I was returning from work. Yet another normal day at office it was... I got down from the bus and saw a juice shop. It was a hot and sultry evening and decided one glass would do me good and ordered one large glass for me. Just then, a beggar boy came there - almost crying - said aloud – भैया दो रुपये दे दो. भूख लगी है. The shopkeeper, sensing my discomfort shooed the guy away (not the PC way). The boy went away but he didn’t go from my mind. There was something in his eyes that held me.
Now I have heard a lot about the beggary nexus of Mumbai and how kids are tortured to begging and how the beggars network to make money! Something struck me. The boy – barely 10 – roamed the streets the whole day barefoot and asked for Rs.2 from me. Accepted he didn’t give me any direct service or product but that didn’t mean he wasn’t tired – that he didn’t need food – that he dint wish it was him who was having the cool juice. He worked the afternoon – probably more than me and asked for Rs.2 in return. I do not like to support beggary – but that’s because I’ve been asked not to and this was one area where I somehow never questioned the orders – an area where the rebel Puneet did accept. But now I questioned it... The beggar had already moved on. I too did...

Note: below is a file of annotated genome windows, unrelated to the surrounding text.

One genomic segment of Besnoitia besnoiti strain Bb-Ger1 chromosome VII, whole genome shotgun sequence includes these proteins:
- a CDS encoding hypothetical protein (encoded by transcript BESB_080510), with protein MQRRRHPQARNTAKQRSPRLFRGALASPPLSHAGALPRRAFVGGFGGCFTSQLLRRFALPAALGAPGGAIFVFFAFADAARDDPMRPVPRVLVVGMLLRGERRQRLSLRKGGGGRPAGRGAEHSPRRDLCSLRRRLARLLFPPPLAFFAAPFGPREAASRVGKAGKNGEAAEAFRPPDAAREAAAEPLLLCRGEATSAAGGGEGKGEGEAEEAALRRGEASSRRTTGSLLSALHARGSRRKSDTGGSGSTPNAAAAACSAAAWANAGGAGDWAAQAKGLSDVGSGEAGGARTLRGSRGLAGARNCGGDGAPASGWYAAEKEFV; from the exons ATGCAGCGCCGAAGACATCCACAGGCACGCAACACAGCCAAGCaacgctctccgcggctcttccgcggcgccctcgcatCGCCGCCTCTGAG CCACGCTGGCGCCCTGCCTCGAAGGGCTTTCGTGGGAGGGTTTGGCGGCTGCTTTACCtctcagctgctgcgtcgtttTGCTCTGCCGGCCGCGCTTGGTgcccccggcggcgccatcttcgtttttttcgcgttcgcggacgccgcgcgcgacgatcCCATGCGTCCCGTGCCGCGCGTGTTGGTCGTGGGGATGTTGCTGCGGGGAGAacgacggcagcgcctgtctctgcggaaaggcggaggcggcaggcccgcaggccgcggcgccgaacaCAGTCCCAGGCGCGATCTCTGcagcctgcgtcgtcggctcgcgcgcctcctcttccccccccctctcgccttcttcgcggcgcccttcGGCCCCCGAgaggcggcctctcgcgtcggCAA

But not for long... I reached my room and switched on the IPL – The Kings were losing yet again – but my mind was far from pretty Preity. I just couldn’t get the boy out of my head and decided I needed more info. I walked back to the juice shop – the guy was there asking another guy for Rs. 2. I asked the boy what he would do with the money – he said he’d buy a vadapav for food. The shopkeeper suggested I forget the matter in his typical mumbaiah – “इन सबको भाव नहीं देने का” accent... I decided I wasn’t gonna give him money but I could also not leave him. I retraced a few steps and found my regular bananawala there. Bought 3 of them for Rs.5 (I only had Rs. 10 change and I had other plans for the Rs 5). I went into the shop just behind – the shopkeeper knew what I was doing – he uttered some profanities against the street urchins but I was not listening today. I asked the shop what he’d give for Rs.5. He gave me a Vadapav. I went back to the juice shop - the boy was still there. I gave him the bananas and the Vadapav. The Juicewala and the boy, both looked at me in surprise and probably even suspicion but I guess the boy was really hungry. He took the first banana and ate it off in a blink. Next took the vadapav and thanking me, ate that too. I do not know if he needed that vadapav despite his “network” but for me, it was the vadapav that told me that the boy (and others of his kind) do desire – unfulfilled but earthly desires – those which we take for granted – those we ridicule – those that form the very basis of their livelihood and what we call “nutrition”. For them, its plain and simple - "Survival".
I know its better to teach a man to fish rather than give him a fish - but what does he fish for!!! In a world full of fishermen waiting in the lines, who will allow him to fish???